The Ancient World

From RealCTY
Jump to: navigation, search
The Ancient World
Humanities Course
Course CodeANCT
Year Opened1995*
Sites OfferedALE, MSA, SAN, SPE
Previously OfferedALX, BDA, MTA, NRS, NUE, OMS, STP, WIN, WLA
Part of a series on
Realcty logo 20060831.png
CTY Courses
Category · Template · CAA Courses
Bristol · Collegeville · Los Angeles · San Rafael
Alexandria · Baltimore · La Jolla · New York · Portola Valley · Sandy Spring · Venice · Baltimore (MSC)
Model United Nations and Advanced Geography
The Ancient World
Journeys and Explorations
Big Questions
Writing and Reading Workshop
Being a Reader, Becoming a Writer
Heroes and Villains
Writing Workshop: Modern Fantasy
Behind the Mask: Superheroes Revealed
Math Problem Solving · Inductive and Deductive Reasoning
Geometry and Spatial Sense
Great Discoveries in Mathematics
Numbers: Zero to Infinity
Data and Chance · Introduction to Robotics
Marine Ecology · The Physics of Engineering
Inventions · Examining the Evidence
Through the Microscope · The Sensory Brain
The Edible World · Crystals and Polymers
Be a Scientist! · Cloudy with a Chance of Science
One Week Courses
Toyology · Science Spoilers · Space: To Infinity and Beyond
Defunct Courses
World Folklore and Mythology
Colonial America · Civil War Studies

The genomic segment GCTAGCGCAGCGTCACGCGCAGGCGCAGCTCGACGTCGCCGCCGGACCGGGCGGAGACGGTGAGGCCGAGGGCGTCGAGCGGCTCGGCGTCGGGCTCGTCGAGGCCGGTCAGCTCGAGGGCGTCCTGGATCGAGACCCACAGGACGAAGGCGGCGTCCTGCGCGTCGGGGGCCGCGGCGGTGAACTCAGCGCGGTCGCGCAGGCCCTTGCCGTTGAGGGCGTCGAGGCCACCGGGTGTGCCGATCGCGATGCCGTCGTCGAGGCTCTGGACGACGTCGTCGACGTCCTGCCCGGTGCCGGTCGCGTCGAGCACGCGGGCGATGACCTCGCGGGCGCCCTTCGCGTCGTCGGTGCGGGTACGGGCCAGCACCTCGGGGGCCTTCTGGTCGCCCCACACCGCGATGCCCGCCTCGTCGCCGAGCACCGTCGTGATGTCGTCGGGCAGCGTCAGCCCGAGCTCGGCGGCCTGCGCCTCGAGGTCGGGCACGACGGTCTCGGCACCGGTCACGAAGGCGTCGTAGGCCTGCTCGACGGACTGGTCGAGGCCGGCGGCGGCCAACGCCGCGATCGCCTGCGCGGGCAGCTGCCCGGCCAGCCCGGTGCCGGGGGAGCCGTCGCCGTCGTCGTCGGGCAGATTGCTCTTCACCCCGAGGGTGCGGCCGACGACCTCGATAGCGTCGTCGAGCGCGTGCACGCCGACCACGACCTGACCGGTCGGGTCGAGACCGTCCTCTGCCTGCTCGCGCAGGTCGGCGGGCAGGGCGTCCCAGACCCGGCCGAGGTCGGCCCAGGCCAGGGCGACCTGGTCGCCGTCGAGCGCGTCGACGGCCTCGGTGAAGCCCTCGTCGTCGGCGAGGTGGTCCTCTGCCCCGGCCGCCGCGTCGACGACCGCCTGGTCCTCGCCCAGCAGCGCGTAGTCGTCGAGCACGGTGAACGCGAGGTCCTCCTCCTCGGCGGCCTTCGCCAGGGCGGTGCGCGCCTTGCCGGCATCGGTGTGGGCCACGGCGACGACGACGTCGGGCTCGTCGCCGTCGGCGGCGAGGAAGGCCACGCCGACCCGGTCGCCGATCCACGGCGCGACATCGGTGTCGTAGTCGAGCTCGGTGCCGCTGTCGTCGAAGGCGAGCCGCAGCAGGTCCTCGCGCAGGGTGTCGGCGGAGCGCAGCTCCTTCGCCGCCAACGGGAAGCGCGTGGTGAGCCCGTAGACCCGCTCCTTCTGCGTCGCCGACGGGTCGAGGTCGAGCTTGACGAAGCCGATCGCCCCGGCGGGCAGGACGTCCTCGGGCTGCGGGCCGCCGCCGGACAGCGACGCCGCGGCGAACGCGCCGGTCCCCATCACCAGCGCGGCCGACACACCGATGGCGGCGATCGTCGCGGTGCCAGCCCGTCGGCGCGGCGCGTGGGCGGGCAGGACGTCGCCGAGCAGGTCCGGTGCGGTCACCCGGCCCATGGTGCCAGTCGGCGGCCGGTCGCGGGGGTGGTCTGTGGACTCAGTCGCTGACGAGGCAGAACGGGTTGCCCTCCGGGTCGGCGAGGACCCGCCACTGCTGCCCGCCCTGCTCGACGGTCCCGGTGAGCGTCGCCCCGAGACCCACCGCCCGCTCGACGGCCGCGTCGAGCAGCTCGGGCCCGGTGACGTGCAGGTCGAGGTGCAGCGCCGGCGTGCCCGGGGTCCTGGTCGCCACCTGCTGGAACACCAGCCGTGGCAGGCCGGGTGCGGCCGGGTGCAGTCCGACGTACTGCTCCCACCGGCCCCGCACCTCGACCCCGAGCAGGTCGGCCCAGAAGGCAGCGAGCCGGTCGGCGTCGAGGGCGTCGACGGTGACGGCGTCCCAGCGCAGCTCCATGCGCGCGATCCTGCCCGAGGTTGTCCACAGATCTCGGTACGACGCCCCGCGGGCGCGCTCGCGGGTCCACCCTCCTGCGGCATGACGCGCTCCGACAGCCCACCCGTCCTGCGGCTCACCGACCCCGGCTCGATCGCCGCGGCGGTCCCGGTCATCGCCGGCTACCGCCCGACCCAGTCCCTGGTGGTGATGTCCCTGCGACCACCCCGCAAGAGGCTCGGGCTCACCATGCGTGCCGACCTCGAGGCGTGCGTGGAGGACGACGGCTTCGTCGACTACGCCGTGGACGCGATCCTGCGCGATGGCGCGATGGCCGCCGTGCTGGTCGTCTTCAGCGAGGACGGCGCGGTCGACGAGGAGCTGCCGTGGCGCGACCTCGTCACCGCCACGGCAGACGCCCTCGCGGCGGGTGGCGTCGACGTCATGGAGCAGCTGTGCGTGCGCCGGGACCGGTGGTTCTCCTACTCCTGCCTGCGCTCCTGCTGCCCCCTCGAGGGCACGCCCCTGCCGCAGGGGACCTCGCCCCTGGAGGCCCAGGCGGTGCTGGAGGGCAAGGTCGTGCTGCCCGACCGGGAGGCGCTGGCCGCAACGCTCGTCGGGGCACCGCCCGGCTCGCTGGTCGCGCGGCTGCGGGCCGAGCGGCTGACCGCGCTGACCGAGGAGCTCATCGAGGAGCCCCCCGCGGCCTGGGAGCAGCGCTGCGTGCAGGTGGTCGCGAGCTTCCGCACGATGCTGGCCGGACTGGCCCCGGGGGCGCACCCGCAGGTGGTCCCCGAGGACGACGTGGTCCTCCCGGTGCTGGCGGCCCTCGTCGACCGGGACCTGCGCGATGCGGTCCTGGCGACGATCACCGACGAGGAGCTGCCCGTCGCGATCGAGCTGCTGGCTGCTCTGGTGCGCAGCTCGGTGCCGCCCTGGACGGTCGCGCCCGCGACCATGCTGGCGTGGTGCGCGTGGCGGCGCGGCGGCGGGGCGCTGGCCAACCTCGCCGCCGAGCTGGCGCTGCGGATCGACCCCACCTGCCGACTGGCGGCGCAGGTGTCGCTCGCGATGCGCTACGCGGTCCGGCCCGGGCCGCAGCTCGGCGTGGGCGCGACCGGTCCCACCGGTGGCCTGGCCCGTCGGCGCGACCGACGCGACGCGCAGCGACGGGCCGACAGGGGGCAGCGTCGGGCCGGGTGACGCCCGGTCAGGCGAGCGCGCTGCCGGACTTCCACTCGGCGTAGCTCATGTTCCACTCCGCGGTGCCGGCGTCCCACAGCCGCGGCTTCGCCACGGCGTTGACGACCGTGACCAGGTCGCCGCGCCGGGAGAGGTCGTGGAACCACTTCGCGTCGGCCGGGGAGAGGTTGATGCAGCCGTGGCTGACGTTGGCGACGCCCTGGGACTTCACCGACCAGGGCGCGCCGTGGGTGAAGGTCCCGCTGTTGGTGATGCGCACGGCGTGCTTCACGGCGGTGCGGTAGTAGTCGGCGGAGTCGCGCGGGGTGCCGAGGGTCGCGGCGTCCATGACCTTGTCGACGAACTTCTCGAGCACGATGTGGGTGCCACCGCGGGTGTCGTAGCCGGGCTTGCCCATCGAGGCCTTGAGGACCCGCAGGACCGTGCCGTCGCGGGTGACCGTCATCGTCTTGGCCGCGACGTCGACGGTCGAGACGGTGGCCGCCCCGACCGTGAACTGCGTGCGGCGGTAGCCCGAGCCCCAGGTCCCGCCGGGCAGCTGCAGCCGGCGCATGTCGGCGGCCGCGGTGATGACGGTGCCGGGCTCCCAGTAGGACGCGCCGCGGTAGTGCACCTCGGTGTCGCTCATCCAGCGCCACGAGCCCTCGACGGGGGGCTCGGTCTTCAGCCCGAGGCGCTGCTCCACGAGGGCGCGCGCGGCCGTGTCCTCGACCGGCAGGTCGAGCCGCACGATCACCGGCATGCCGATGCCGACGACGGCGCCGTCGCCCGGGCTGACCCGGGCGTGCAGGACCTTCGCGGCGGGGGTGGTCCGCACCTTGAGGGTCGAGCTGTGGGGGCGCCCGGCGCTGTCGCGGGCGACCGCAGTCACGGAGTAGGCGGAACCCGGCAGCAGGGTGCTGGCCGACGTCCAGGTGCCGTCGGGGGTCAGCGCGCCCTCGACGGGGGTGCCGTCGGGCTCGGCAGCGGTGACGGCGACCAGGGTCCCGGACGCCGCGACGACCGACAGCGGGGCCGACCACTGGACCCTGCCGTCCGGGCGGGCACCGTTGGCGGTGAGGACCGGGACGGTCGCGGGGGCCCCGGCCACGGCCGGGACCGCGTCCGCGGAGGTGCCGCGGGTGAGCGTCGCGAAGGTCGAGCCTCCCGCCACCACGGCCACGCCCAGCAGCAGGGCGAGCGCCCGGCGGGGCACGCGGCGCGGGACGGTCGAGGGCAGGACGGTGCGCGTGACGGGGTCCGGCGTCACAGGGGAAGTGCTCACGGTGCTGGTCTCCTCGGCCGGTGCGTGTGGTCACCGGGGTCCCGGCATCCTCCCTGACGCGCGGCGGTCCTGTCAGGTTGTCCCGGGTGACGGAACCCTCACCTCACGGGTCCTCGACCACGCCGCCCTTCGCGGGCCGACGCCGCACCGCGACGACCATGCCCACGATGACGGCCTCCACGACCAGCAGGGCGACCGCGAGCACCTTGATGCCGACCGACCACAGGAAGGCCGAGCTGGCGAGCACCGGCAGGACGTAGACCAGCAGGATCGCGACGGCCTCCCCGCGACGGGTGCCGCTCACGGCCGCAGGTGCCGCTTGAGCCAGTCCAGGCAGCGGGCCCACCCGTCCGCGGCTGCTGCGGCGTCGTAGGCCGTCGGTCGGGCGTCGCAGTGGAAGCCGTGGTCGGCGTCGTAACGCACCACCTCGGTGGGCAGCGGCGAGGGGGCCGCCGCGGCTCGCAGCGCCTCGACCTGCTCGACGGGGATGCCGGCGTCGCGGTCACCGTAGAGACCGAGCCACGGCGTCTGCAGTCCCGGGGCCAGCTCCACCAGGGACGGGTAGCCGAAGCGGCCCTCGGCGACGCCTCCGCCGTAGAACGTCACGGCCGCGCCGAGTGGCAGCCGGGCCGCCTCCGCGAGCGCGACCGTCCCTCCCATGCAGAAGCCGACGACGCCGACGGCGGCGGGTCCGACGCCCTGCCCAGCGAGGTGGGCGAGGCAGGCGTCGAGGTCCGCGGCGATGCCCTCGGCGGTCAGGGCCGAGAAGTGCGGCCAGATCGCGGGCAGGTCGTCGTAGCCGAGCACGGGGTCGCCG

The Middle Ages · The Renaissance
Worlds in Motion
Railroads: Connecting 19th-Century America · Pirates: History and Culture
The Olympics
Chinese · French · Spanish
The Art of Writing: Process and Product · Elements of Drama
Writing Workshop: Where Art Meets Science
Stories and Poems
Writing Workshop: Images and Text
Animal Behavior · Flight Science
Forest Ecology · Rocks, Minerals, and Fossils
Meteorology · Bugs and Butterflies
Dynamic Earth · Bay Ecology II

Course Description

From the CTY Course Catalog (1996):

Students in this course study the ancient Greek, Roman, and Egyptian civilizations. Students explore life between 2000 B.C. and A.D. 300 by reading a composite of epic tales, mythology, and folklore. They also examine the art and architecture of each culture and century. They explore what these artifacts reveal about aspects of ancient Greek, Roman, and Egyptian life, such as government, social class, daily life, and religion.

The course involves both individual and group projects. Such projects could range from reports on Roman fashion and dress to designing an Egyptian temple. Field trips to art museums are also planned for this class.